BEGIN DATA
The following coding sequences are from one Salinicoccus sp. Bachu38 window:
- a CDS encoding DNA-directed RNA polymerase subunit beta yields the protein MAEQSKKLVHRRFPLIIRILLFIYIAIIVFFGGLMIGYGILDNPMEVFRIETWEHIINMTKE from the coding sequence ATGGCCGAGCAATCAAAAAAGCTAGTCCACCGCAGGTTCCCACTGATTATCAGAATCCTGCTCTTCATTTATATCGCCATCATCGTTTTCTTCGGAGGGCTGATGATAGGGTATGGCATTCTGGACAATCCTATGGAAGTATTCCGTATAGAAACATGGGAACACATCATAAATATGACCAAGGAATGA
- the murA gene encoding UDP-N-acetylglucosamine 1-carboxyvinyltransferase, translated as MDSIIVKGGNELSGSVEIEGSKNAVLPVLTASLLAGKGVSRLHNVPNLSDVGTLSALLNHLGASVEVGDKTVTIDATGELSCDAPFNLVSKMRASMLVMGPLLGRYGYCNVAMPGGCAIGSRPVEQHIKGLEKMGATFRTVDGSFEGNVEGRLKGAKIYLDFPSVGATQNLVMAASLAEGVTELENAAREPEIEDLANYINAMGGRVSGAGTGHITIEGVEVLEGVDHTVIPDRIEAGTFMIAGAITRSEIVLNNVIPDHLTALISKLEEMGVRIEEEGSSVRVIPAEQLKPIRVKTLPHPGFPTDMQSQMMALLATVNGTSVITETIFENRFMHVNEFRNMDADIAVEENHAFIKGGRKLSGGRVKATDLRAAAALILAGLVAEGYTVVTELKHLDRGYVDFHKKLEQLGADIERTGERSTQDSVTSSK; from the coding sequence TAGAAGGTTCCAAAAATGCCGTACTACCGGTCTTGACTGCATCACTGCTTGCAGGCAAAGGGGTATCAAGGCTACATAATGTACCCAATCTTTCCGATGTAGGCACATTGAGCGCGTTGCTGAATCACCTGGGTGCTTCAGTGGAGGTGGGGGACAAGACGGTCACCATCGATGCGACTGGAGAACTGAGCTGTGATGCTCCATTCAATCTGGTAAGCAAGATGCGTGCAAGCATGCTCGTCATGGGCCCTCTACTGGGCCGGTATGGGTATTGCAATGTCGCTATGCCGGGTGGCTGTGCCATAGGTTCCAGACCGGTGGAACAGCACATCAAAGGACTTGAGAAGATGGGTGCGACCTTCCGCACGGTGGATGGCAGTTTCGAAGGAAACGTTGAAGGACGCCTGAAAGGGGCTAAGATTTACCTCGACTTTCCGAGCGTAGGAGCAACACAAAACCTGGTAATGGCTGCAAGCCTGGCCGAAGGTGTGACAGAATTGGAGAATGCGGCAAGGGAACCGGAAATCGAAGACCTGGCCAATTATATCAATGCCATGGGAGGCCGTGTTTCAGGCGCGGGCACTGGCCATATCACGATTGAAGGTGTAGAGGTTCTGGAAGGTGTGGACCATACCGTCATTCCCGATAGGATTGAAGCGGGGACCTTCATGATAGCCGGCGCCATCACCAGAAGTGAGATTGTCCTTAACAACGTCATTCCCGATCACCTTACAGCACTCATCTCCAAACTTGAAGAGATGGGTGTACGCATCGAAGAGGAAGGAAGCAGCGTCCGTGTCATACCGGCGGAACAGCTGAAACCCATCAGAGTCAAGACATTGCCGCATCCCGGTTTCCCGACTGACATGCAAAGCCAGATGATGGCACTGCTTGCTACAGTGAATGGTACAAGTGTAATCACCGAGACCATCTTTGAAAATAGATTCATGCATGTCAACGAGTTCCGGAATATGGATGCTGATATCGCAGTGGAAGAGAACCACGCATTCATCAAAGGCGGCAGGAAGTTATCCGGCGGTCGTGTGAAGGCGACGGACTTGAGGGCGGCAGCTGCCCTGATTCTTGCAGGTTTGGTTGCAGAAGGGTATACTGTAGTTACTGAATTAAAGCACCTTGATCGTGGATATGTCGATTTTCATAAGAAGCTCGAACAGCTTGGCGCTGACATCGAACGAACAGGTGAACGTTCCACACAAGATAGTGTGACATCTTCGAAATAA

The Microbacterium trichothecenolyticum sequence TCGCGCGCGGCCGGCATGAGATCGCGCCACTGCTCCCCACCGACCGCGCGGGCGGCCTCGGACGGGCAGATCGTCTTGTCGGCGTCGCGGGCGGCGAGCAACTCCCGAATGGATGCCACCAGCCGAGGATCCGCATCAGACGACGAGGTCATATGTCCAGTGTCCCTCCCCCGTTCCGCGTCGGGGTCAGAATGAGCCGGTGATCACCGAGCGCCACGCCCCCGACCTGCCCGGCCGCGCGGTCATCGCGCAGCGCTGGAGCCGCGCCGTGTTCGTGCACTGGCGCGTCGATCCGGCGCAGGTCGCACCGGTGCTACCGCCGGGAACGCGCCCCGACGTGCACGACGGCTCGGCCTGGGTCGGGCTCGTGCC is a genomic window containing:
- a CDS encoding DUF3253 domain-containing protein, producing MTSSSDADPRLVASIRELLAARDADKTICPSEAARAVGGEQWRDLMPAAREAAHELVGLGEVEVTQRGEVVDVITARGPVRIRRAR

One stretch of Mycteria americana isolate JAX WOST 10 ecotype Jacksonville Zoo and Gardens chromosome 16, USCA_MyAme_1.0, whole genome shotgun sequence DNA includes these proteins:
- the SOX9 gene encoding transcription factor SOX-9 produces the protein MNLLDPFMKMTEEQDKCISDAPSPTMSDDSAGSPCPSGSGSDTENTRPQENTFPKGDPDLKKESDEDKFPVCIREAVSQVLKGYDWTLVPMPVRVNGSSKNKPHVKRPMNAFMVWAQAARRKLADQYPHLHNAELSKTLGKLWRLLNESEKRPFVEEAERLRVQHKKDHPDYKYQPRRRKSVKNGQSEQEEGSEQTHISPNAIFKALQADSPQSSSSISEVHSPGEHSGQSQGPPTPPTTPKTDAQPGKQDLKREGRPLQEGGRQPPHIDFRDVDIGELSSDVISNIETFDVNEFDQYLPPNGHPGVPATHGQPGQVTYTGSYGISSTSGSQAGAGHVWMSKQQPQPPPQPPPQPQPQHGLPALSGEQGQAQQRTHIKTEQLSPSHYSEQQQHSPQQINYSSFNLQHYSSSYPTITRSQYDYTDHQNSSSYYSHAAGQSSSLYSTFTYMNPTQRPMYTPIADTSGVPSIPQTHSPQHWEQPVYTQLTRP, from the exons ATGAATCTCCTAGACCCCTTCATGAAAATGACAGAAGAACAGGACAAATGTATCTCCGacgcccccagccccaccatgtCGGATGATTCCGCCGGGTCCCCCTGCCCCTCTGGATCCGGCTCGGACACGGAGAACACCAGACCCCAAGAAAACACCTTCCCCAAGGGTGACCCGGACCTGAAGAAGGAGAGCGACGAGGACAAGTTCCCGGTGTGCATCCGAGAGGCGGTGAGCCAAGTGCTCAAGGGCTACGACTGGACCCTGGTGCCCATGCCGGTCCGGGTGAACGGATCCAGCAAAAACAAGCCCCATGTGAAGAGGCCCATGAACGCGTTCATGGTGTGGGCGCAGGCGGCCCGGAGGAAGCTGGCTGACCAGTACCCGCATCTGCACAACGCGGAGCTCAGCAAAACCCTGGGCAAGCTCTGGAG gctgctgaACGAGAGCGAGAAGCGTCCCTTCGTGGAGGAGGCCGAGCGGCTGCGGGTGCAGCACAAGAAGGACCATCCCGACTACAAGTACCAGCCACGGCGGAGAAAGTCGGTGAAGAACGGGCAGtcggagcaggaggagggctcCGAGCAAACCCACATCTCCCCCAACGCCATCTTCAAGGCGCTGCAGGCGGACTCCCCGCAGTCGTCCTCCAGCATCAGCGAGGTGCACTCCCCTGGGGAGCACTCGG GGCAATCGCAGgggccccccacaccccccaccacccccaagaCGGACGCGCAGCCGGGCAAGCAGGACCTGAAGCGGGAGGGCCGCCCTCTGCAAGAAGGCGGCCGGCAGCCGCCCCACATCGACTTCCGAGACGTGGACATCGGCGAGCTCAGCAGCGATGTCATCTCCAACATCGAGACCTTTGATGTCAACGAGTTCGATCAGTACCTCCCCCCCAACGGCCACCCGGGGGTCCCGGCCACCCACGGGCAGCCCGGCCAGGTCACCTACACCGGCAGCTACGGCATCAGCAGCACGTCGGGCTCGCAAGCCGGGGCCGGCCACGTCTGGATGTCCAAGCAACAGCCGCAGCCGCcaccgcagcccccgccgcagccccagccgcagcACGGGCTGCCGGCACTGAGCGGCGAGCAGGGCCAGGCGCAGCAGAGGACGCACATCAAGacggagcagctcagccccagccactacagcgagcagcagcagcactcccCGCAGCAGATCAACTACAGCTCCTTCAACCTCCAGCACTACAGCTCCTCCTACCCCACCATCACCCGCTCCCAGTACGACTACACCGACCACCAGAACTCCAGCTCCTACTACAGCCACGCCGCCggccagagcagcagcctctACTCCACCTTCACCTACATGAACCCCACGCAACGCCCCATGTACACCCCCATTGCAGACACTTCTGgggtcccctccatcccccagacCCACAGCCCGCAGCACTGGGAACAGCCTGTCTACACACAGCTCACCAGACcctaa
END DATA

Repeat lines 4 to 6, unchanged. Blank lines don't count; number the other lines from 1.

The Microbacterium trichothecenolyticum sequence TCGCGCGCGGCCGGCATGAGATCGCGCCACTGCTCCCCACCGACCGCGCGGGCGGCCTCGGACGGGCAGATCGTCTTGTCGGCGTCGCGGGCGGCGAGCAACTCCCGAATGGATGCCACCAGCCGAGGATCCGCATCAGACGACGAGGTCATATGTCCAGTGTCCCTCCCCCGTTCCGCGTCGGGGTCAGAATGAGCCGGTGATCACCGAGCGCCACGCCCCCGACCTGCCCGGCCGCGCGGTCATCGCGCAGCGCTGGAGCCGCGCCGTGTTCGTGCACTGGCGCGTCGATCCGGCGCAGGTCGCACCGGTGCTACCGCCGGGAACGCGCCCCGACGTGCACGACGGCTCGGCCTGGGTCGGGCTCGTGCC is a genomic window containing:
- a CDS encoding DUF3253 domain-containing protein, producing MTSSSDADPRLVASIRELLAARDADKTICPSEAARAVGGEQWRDLMPAAREAAHELVGLGEVEVTQRGEVVDVITARGPVRIRRAR

One stretch of Mycteria americana isolate JAX WOST 10 ecotype Jacksonville Zoo and Gardens chromosome 16, USCA_MyAme_1.0, whole genome shotgun sequence DNA includes these proteins: